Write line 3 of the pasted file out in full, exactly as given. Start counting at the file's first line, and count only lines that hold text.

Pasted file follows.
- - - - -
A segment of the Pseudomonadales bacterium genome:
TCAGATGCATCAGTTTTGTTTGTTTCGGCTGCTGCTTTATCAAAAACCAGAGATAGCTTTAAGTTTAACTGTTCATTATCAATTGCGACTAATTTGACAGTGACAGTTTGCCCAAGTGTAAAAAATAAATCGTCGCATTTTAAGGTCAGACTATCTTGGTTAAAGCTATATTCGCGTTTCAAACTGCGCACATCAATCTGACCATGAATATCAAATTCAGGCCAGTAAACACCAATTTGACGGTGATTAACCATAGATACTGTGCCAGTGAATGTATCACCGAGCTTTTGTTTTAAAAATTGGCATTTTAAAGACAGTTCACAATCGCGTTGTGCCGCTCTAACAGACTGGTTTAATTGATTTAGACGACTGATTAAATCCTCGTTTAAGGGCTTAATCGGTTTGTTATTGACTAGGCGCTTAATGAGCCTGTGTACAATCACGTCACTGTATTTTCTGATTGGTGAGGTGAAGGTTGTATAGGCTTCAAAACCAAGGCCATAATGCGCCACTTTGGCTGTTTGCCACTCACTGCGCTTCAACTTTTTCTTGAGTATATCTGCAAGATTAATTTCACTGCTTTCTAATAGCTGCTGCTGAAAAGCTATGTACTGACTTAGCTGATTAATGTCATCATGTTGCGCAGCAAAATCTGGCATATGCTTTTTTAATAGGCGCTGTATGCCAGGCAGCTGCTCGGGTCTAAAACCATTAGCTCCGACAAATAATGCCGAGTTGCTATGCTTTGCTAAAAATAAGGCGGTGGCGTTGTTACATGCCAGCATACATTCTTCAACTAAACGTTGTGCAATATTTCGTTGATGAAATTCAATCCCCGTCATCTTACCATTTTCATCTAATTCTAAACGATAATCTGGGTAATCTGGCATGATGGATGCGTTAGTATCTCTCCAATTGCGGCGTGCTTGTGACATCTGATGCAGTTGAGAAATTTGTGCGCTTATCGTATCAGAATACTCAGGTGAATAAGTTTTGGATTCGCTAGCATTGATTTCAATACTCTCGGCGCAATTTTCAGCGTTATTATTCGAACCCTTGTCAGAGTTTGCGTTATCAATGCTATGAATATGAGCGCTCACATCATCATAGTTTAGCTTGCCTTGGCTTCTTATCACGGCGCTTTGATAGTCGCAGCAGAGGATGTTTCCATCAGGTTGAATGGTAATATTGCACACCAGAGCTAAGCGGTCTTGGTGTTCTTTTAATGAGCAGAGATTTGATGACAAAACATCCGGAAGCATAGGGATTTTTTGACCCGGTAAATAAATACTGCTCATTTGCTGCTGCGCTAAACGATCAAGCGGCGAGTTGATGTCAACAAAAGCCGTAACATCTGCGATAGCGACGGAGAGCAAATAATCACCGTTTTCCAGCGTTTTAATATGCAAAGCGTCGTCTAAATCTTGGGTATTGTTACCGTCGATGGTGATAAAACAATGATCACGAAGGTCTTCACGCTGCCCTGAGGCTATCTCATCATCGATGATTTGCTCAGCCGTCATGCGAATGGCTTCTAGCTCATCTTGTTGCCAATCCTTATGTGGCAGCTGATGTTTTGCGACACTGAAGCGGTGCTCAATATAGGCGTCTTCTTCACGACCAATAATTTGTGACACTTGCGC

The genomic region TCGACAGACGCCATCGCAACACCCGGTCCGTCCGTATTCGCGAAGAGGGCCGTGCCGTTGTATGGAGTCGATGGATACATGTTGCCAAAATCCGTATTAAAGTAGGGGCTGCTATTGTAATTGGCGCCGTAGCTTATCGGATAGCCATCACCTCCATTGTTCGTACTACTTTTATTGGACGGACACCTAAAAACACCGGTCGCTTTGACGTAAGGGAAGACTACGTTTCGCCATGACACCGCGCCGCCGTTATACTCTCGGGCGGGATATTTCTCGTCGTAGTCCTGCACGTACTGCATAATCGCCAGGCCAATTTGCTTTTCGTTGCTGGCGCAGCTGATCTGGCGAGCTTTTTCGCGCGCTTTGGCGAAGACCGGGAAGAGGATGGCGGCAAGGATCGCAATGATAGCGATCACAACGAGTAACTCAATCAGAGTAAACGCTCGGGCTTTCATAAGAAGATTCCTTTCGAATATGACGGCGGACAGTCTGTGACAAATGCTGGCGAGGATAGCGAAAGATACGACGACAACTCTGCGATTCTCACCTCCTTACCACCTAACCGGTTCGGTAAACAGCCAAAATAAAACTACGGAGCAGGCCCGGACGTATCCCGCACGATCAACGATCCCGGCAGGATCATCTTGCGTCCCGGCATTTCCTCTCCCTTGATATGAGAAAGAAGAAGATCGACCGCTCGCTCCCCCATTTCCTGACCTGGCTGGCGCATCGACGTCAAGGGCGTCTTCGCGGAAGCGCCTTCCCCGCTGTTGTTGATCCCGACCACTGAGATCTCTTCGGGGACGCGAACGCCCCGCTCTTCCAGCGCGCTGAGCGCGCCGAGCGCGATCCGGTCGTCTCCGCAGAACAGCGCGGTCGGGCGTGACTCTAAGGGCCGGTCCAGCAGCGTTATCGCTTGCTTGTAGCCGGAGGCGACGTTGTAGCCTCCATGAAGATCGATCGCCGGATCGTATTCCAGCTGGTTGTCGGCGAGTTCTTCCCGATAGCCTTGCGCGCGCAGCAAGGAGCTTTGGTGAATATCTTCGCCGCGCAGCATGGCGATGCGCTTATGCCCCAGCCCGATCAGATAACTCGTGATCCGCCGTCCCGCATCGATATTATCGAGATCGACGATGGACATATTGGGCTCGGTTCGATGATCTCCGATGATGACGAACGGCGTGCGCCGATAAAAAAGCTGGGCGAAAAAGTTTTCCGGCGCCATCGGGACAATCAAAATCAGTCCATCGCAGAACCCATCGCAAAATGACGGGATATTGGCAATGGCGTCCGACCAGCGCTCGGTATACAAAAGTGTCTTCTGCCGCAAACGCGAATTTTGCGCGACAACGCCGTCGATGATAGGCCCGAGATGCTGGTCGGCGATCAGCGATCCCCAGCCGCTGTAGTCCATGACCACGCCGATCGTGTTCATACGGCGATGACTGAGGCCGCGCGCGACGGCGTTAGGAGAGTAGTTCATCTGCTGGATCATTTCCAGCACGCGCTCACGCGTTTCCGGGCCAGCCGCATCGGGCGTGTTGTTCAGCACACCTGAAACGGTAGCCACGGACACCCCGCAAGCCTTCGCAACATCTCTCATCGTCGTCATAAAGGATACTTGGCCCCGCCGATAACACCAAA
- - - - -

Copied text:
The genomic region TCGACAGACGCCATCGCAACACCCGGTCCGTCCGTATTCGCGAAGAGGGCCGTGCCGTTGTATGGAGTCGATGGATACATGTTGCCAAAATCCGTATTAAAGTAGGGGCTGCTATTGTAATTGGCGCCGTAGCTTATCGGATAGCCATCACCTCCATTGTTCGTACTACTTTTATTGGACGGACACCTAAAAACACCGGTCGCTTTGACGTAAGGGAAGACTACGTTTCGCCATGACACCGCGCCGCCGTTATACTCTCGGGCGGGATATTTCTCGTCGTAGTCCTGCACGTACTGCATAATCGCCAGGCCAATTTGCTTTTCGTTGCTGGCGCAGCTGATCTGGCGAGCTTTTTCGCGCGCTTTGGCGAAGACCGGGAAGAGGATGGCGGCAAGGATCGCAATGATAGCGATCACAACGAGTAACTCAATCAGAGTAAACGCTCGGGCTTTCATAAGAAGATTCCTTTCGAATATGACGGCGGACAGTCTGTGACAAATGCTGGCGAGGATAGCGAAAGATACGACGACAACTCTGCGATTCTCACCTCCTTACCACCTAACCGGTTCGGTAAACAGCCAAAATAAAACTACGGAGCAGGCCCGGACGTATCCCGCACGATCAACGATCCCGGCAGGATCATCTTGCGTCCCGGCATTTCCTCTCCCTTGATATGAGAAAGAAGAAGATCGACCGCTCGCTCCCCCATTTCCTGACCTGGCTGGCGCATCGACGTCAAGGGCGTCTTCGCGGAAGCGCCTTCCCCGCTGTTGTTGATCCCGACCACTGAGATCTCTTCGGGGACGCGAACGCCCCGCTCTTCCAGCGCGCTGAGCGCGCCGAGCGCGATCCGGTCGTCTCCGCAGAACAGCGCGGTCGGGCGTGACTCTAAGGGCCGGTCCAGCAGCGTTATCGCTTGCTTGTAGCCGGAGGCGACGTTGTAGCCTCCATGAAGATCGATCGCCGGATCGTATTCCAGCTGGTTGTCGGCGAGTTCTTCCCGATAGCCTTGCGCGCGCAGCAAGGAGCTTTGGTGAATATCTTCGCCGCGCAGCATGGCGATGCGCTTATGCCCCAGCCCGATCAGATAACTCGTGATCCGCCGTCCCGCATCGATATTATCGAGATCGACGATGGACATATTGGGCTCGGTTCGATGATCTCCGATGATGACGAACGGCGTGCGCCGATAAAAAAGCTGGGCGAAAAAGTTTTCCGGCGCCATCGGGACAATCAAAATCAGTCCATCGCAGAACCCATCGCAAAATGACGGGATATTGGCAATGGCGTCCGACCAGCGCTCGGTATACAAAAGTGTCTTCTGCCGCAAACGCGAATTTTGCGCGACAACGCCGTCGATGATAGGCCCGAGATGCTGGTCGGCGATCAGCGATCCCCAGCCGCTGTAGTCCATGACCACGCCGATCGTGTTCATACGGCGATGACTGAGGCCGCGCGCGACGGCGTTAGGAGAGTAGTTCATCTGCTGGATCATTTCCAGCACGCGCTCACGCGTTTCCGGGCCAGCCGCATCGGGCGTGTTGTTCAGCACACCTGAAACGGTAGCCACGGACACCCCGCAAGCCTTCGCAACATCTCTCATCGTCGTCATAAAGGATACTTGGCCCCGCCGATAACACCAAA